SolidFire: Element X Software For Industry-standard Servers

The SolidFire Element X from Boulder, Colo.-based SolidFire, is a software solution based on SolidFire's Element operating system, which can be used to turn an industry-standard server into an all-flash storage array.

SolidFire Element X is delivered as software to potential customers who deal with tens of petabytes of capacity per year and for whom IT is a profit center. The software has already been officially validated by SolidFire for use with Dell R630 and Cisco UCS servers, and the company expects to qualify additional platforms as well.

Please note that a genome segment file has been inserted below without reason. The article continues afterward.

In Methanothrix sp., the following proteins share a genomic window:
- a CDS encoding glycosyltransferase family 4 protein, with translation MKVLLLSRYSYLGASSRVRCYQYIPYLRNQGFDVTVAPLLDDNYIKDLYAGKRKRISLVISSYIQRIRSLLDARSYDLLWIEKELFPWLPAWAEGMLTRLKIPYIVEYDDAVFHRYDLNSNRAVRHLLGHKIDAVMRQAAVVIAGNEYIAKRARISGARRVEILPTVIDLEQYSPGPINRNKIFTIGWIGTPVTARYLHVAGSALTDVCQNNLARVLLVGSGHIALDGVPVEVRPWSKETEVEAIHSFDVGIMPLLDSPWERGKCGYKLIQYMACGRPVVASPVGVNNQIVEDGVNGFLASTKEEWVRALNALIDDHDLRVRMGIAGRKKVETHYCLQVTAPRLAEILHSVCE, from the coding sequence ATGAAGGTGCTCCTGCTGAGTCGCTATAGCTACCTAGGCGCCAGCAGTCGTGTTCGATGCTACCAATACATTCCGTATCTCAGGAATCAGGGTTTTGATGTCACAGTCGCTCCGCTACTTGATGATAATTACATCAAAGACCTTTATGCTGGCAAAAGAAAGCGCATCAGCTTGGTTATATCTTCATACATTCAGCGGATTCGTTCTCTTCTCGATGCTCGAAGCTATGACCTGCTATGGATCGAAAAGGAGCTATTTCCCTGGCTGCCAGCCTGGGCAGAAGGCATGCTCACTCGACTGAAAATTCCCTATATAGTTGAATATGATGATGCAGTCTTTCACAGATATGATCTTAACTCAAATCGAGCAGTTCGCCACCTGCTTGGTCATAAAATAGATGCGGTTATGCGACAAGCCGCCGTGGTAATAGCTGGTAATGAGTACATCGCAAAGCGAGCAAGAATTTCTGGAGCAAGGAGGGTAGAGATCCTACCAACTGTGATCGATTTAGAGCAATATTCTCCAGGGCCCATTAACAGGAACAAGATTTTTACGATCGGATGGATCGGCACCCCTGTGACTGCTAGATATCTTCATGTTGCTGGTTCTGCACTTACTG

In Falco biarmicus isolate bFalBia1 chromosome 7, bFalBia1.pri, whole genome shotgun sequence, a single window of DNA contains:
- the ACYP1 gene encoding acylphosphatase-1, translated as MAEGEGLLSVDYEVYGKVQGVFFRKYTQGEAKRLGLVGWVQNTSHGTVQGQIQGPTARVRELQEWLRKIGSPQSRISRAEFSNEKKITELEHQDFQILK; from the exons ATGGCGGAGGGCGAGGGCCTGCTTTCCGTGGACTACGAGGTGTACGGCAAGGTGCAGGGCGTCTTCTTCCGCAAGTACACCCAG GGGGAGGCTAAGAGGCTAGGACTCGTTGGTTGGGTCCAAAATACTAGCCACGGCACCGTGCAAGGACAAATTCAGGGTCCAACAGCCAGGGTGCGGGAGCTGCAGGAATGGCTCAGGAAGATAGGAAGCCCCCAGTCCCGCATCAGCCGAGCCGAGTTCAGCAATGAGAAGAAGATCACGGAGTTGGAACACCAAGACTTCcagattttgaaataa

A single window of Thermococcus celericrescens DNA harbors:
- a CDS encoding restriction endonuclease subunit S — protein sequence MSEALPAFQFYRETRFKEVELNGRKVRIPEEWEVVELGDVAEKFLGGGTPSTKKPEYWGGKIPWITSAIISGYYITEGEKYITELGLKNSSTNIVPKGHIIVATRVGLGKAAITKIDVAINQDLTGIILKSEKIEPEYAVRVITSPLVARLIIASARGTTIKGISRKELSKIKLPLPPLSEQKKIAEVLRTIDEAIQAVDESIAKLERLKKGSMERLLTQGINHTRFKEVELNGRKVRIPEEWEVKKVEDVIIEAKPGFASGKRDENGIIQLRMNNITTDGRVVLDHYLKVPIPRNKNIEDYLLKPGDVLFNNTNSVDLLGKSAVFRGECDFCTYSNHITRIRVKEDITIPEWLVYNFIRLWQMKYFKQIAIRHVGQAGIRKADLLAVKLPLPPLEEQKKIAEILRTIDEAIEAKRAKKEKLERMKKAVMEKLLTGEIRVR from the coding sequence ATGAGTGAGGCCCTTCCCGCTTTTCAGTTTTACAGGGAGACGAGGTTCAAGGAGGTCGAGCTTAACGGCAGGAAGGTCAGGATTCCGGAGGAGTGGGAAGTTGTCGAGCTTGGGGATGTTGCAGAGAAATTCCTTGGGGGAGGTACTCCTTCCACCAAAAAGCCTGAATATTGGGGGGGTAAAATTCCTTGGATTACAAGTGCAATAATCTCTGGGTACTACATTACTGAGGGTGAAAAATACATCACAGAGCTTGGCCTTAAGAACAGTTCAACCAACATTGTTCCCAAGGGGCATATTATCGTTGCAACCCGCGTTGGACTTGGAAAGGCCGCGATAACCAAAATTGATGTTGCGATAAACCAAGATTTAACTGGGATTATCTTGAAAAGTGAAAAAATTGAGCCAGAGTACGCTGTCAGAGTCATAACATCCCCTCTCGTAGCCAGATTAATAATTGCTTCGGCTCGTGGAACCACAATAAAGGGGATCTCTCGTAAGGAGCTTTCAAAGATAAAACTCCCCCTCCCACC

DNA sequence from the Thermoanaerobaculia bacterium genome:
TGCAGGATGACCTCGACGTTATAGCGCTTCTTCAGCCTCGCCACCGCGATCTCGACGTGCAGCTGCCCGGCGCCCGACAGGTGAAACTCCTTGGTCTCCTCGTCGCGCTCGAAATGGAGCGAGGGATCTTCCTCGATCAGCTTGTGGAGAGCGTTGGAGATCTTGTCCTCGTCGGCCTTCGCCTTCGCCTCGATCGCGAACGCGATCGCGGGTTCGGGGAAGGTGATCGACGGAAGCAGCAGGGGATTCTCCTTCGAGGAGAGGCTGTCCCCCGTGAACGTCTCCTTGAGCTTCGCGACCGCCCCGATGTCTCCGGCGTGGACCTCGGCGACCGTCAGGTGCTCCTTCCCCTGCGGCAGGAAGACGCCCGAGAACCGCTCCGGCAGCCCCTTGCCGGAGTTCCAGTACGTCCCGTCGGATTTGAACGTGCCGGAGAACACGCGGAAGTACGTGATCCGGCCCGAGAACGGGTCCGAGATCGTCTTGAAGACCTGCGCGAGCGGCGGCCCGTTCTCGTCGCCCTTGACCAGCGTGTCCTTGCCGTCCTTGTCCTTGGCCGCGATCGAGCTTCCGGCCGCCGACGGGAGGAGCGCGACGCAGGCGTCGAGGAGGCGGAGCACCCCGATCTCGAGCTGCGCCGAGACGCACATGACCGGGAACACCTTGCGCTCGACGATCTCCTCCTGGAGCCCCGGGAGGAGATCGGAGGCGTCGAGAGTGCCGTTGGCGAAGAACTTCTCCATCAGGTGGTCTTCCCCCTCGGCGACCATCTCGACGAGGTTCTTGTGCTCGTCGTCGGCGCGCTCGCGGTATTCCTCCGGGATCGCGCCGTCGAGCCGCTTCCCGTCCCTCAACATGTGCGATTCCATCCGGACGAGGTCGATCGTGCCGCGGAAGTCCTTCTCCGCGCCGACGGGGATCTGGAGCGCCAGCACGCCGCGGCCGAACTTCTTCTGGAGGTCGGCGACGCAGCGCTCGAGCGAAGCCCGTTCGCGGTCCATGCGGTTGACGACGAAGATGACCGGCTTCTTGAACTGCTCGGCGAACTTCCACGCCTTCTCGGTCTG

IBM: FlashSystem V9000

IBM in February unveiled the new IBM FlashSystem V9000 and FlashSystem 900, the latest models in the high-performance all-flash storage technology the company got with its 2012 acquisition of Texas Memory Systems.

The all-flash IBM FlashSystem V9000 scales up to four units with extra shelves to provide up to 2.2 petabytes of effective capacity per rack. The solution also scales out to up to 2.5 million IOPS during random reads. The FlashSystem V9000 ships in a 6U enclosure. The included software provides real-time compression, dynamic tiering, thin provisioning, snapshots, cloning, replication, data copy services, and high-availability configurations, and brings cost of the solution to less than $2 per GB over five years of use.

IBM also unveiled the FlashSystem 900, a 2U all-flash array that scales to up to 105.5 GBs of capacity and 1.1 million IOPS during random reads.

NetApp: Going For Sub-$25K With AFF8000 Arrays